Paul D. Miller (aka DJ Spooky) really ought to go through his discography and put together an anthology. A double-CD package would be a great way to introduce him to newcomers as well as give fans an affordable condensed string of highlights. Actually, scratch that. Someone else should go through his discography and put together an anthology; I wouldn’t have faith in the artist himself to do it. As much as I love Spooky, he has not learned the fine art of how to self-edit.
Mind you, I have no reservations against recommending seeing him live. I once saw him put on a show in Cambridge, MA where he spun for almost three hours until they (literally) pulled the plug on him and turned on the venue lights. Take him out of the live setting, however, and he feels compelled to make the Big Artistic Statement and tends to get a little aimless piecing it all together.
Another example: I went to see his Rebirth of a Nation project, where he takes the film Birth of a Nation, chops it up into pieces and “remixes” it live with computer music backing. The music was great, but over two hours (never mind the original film is 190 minutes long) of seeing the same scenes over and over eventually lost its impact and I spent the last thirty minutes or so sitting there with my eyes closed.
This lack of focus becomes all the more maddening when he makes it click like this. “Optometry” comes from the album of the same name; it’s part of Thirsty Ear’s Blue Series, an attempted merging of jazz and electronics. It’s kind of a typical Spooky-and-his-Rolodex affair, where the DJ brings in all sorts of musical guests to give him some raw material for him to remix and reshape. Unfortunately, sticking Daniel Bernard Roumain, Pauline Oliveros and William Parker in a room together to make music only winds up proving that Roumain, Oliveros and Parker don’t have enough common ground on which to make compelling music. But wait a minute – are they really in the room together? And does it matter? This isn’t meant to be a 'live in the studio' album, no matter how much they might try to market this as modern jazz. Perhaps I shouldn’t criticize based merely on preconceived notions of how certain types of music are supposed to be made. Spooky’s authenticity (whatever that’s worth) isn’t at risk here. Besides, when Spooky gives us tracks like this, it's easy to forgive all prior transgressions.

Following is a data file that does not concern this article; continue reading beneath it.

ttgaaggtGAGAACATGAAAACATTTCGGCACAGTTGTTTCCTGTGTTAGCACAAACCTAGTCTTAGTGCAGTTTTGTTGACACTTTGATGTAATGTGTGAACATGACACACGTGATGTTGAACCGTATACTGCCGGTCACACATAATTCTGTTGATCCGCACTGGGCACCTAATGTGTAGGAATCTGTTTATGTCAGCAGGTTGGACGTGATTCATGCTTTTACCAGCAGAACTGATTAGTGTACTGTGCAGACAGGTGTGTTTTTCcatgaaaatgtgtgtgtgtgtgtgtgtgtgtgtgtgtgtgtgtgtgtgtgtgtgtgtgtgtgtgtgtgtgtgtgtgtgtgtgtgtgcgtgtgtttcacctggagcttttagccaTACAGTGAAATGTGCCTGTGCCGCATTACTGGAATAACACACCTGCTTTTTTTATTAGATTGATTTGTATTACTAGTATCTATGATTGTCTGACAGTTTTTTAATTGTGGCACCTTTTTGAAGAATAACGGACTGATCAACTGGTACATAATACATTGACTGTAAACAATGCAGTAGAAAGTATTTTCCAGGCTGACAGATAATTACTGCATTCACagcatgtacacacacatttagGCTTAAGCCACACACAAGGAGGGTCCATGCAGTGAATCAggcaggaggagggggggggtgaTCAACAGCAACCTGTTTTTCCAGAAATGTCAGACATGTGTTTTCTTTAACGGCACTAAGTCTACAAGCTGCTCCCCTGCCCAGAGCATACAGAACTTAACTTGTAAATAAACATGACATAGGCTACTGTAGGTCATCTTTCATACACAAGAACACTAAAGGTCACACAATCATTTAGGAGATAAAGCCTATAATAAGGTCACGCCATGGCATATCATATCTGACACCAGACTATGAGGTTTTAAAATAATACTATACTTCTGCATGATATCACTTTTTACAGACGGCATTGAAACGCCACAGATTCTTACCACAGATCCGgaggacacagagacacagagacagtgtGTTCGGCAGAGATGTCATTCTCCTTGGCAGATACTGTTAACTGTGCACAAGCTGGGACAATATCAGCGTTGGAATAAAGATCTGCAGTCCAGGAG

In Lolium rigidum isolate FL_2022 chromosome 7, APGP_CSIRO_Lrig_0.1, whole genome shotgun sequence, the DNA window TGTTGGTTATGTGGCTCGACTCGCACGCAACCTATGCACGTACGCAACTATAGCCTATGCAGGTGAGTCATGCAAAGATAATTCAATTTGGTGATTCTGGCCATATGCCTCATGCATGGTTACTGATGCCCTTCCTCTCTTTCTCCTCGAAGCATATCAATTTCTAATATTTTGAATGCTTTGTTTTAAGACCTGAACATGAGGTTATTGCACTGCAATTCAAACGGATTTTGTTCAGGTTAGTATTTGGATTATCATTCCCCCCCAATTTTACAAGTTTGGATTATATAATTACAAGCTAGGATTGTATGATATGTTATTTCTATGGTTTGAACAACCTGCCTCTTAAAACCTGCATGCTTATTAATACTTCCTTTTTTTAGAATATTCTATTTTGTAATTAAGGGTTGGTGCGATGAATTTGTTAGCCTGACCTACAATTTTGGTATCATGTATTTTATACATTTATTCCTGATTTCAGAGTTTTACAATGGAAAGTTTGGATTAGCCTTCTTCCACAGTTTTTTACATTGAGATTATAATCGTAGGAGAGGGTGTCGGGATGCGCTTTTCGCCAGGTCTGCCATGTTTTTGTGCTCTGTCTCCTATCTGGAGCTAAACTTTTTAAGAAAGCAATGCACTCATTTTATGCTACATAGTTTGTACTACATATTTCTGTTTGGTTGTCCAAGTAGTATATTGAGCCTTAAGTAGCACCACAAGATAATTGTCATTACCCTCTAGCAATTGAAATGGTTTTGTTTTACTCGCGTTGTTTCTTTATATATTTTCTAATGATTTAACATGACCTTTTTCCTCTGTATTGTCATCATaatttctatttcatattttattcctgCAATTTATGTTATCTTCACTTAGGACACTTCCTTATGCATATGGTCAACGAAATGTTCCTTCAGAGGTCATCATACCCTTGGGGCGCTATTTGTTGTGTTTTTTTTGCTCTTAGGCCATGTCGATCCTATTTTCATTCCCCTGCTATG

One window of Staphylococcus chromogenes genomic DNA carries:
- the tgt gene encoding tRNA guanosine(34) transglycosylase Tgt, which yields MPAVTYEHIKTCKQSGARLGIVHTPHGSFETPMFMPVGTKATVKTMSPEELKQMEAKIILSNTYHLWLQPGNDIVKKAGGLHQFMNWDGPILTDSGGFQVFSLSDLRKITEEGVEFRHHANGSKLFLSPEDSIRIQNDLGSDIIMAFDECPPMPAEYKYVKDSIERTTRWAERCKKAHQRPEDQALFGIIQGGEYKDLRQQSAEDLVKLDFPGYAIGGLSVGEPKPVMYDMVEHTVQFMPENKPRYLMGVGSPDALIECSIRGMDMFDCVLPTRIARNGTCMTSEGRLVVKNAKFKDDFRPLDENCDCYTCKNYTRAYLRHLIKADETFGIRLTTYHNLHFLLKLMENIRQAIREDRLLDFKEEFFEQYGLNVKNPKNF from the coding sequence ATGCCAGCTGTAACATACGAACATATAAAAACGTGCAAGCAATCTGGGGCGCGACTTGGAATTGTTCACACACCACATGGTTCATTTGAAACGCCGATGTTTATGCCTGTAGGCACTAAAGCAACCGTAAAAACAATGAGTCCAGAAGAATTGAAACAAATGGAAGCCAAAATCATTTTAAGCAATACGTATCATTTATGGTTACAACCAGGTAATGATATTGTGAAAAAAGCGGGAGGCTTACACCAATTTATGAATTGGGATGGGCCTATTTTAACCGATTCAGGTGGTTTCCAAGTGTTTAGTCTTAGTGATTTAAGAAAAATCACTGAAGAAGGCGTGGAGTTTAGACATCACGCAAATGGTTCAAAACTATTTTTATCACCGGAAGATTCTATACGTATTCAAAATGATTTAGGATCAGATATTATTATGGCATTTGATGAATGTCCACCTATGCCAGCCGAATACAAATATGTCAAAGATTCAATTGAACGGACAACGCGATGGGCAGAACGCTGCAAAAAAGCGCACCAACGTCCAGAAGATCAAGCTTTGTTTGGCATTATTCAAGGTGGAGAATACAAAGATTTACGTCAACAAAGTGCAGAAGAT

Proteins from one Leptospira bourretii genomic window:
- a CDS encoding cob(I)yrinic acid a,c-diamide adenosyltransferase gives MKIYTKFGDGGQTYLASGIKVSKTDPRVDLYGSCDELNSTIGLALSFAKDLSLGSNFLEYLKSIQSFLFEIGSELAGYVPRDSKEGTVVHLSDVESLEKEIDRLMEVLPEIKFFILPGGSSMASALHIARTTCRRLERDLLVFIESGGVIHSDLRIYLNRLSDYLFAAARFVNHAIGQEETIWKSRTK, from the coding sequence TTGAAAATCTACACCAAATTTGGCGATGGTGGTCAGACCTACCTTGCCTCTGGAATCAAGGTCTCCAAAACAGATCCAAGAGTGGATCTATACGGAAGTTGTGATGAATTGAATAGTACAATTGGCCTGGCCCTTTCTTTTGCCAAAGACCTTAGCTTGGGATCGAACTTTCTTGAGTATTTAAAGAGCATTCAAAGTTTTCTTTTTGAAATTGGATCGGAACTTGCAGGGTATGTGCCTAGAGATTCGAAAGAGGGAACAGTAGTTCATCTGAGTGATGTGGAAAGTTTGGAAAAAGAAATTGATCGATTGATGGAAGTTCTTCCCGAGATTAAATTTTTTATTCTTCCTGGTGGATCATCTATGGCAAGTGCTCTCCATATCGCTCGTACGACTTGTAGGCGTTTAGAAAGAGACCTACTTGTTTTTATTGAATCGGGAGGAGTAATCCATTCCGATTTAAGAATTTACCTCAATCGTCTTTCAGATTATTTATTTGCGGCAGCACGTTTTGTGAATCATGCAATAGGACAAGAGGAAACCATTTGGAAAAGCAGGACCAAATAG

So let’s get down with our analytical selves, shall we?
A funky opening bass line fades in and is greeted by a drum (Billy Martin) and violin (Roumain) improvisation. It sounds like they’re going to lose the groove right off the bat, but don’t worry, they stay on task. Martin shifts back into the beat and is joined by piano (Matthew Shipp) upright bass (Parker) and sax (Joe McPhee).
When Spooky drops the spoken sample: “We’re going to do, now, something that has nothing to do with an arranged piece of music,” he really begins to work his magic. Ambient effects and drum loops (played forwards and backwards) are the background for other members to solo over. Players weave in and out and Spooky even does a little record scratching here and there. But my favorite part is at the 8:43 mark – with everyone’s solo out of their system, a snare roll snaps it back to the opening beat and bass, which fades out almost as quickly as it was dropped in. I kind of wish he would let it play longer, but that simply ain’t the way DJ Spooky rolls. The last couple minutes are devoted to another Martin and Roumain improvisation.
Every DJ Spooky album is good for a handful of serendipitous moments like these. If you're willing to sift through them, any album is worth checking out. I don't ever expect him to have a moment of clarity and release a classic album with all the fat trimmed off; Spooky has his own M.O. and he's happy to plug away, testing his own theories. The rest of us are just spectators.